Towards a New Architecture for Canada's Adult Benefits
Ken Battle, Michael Mendelson and Sherri Torjman, June 2006

Since its creation in 1992, the Caledon Institute of Social Policy has worked to modernize Canada’s social security system.  We have made the case for major changes not just to individual social programs but to the basic structures and functions – the ‘architecture’, to use the current vogue term – of social policy.  This paper advances our work on the modernization agenda in a large area of Canadian social policy that has for the most part defied successful reform – income security programs and supportive services for working-age adults, which Caledon has dubbed ‘adult benefits.’  The first part of the paper explains why current programs – especially welfare and Employment Insurance, the two core adult benefits – fail to meet the needs of working-age Canadians.  Fundamental and comprehensive reform is required, through integrated changes to both federal and provincial/territorial programs and a realignment of governments’ roles and responsibilities.  The second part offers our thinking on how to build a new architecture for adult benefits.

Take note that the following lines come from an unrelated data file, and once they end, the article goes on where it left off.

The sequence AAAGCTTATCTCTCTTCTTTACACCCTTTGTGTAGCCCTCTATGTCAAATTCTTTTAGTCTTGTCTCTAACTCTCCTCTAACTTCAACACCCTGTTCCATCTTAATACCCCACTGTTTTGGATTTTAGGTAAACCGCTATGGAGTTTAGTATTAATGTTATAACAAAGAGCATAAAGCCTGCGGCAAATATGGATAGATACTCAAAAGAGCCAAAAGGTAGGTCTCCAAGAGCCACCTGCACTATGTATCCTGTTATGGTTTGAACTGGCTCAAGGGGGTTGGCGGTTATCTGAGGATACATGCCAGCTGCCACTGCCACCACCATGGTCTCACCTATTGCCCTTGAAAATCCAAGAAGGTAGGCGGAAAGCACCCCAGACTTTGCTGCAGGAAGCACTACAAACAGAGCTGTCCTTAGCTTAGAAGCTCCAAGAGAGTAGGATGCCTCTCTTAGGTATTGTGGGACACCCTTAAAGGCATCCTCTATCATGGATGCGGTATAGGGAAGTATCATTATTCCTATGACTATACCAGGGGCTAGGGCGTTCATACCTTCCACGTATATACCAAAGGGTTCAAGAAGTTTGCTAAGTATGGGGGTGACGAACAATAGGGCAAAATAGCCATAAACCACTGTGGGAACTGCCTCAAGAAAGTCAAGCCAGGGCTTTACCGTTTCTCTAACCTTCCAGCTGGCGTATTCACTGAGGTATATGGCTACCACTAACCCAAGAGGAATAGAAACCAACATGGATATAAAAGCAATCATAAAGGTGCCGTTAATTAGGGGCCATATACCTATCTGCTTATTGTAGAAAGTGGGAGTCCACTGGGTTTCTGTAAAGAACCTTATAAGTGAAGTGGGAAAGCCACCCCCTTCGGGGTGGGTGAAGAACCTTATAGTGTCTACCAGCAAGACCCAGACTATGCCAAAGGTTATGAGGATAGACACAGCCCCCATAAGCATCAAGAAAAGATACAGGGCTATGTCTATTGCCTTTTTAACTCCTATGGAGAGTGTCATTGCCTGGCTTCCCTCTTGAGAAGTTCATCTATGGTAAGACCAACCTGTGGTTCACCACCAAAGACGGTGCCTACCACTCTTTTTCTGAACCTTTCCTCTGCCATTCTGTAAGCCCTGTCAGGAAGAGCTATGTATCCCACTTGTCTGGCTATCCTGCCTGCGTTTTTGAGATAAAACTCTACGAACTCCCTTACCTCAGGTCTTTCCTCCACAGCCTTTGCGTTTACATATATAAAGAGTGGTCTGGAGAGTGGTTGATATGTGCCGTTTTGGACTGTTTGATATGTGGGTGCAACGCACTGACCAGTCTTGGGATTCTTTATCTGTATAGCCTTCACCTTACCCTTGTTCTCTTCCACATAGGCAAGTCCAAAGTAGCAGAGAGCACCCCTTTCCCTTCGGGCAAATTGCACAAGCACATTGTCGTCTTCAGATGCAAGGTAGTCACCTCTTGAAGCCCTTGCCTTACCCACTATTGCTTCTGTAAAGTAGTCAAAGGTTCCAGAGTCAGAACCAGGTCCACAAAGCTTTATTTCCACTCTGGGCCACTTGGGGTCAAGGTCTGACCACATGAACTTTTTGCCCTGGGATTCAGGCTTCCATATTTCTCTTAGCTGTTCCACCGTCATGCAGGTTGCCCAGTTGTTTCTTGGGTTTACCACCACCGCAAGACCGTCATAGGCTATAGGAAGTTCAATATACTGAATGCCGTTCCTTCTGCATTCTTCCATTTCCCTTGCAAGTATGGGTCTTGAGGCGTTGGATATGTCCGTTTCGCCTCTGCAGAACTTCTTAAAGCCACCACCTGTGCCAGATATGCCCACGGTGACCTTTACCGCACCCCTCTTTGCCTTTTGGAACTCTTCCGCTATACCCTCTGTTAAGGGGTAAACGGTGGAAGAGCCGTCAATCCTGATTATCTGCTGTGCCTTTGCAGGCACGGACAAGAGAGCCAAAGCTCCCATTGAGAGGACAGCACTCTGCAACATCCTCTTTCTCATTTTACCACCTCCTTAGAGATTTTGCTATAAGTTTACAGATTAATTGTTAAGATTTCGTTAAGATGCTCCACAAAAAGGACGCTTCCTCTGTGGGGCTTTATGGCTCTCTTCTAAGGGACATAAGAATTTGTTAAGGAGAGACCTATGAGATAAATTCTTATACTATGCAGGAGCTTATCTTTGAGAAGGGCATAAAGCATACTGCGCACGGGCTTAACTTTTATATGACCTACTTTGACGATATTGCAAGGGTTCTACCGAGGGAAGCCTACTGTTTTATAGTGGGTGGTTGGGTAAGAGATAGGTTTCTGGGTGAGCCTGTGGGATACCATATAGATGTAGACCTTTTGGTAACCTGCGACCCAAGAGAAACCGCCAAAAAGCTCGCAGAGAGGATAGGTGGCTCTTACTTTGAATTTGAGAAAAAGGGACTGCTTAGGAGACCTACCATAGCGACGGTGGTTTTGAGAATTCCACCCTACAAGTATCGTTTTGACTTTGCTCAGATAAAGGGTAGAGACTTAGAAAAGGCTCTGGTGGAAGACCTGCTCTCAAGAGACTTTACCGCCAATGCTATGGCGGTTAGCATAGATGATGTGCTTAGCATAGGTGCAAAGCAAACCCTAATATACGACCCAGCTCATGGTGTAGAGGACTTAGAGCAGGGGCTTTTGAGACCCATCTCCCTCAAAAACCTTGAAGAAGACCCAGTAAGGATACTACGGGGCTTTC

ISBN - 1-55382-198-X

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